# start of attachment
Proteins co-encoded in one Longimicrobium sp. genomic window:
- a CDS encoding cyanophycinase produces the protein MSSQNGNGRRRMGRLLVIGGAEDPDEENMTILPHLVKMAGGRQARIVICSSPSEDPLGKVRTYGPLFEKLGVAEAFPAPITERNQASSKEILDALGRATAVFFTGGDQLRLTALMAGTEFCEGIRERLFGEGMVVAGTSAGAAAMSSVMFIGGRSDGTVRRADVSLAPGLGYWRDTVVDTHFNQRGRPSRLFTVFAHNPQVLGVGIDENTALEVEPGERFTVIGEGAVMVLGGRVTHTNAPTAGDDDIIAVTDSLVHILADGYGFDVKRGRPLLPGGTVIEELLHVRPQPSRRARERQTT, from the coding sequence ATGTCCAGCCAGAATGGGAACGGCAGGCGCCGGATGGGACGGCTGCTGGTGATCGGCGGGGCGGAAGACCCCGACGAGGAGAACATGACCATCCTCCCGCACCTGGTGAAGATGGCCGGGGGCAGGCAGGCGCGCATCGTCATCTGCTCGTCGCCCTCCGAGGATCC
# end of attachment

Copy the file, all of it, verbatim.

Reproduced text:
Proteins co-encoded in one Longimicrobium sp. genomic window:
- a CDS encoding cyanophycinase produces the protein MSSQNGNGRRRMGRLLVIGGAEDPDEENMTILPHLVKMAGGRQARIVICSSPSEDPLGKVRTYGPLFEKLGVAEAFPAPITERNQASSKEILDALGRATAVFFTGGDQLRLTALMAGTEFCEGIRERLFGEGMVVAGTSAGAAAMSSVMFIGGRSDGTVRRADVSLAPGLGYWRDTVVDTHFNQRGRPSRLFTVFAHNPQVLGVGIDENTALEVEPGERFTVIGEGAVMVLGGRVTHTNAPTAGDDDIIAVTDSLVHILADGYGFDVKRGRPLLPGGTVIEELLHVRPQPSRRARERQTT, from the coding sequence ATGTCCAGCCAGAATGGGAACGGCAGGCGCCGGATGGGACGGCTGCTGGTGATCGGCGGGGCGGAAGACCCCGACGAGGAGAACATGACCATCCTCCCGCACCTGGTGAAGATGGCCGGGGGCAGGCAGGCGCGCATCGTCATCTGCTCGTCGCCCTCCGAGGATCC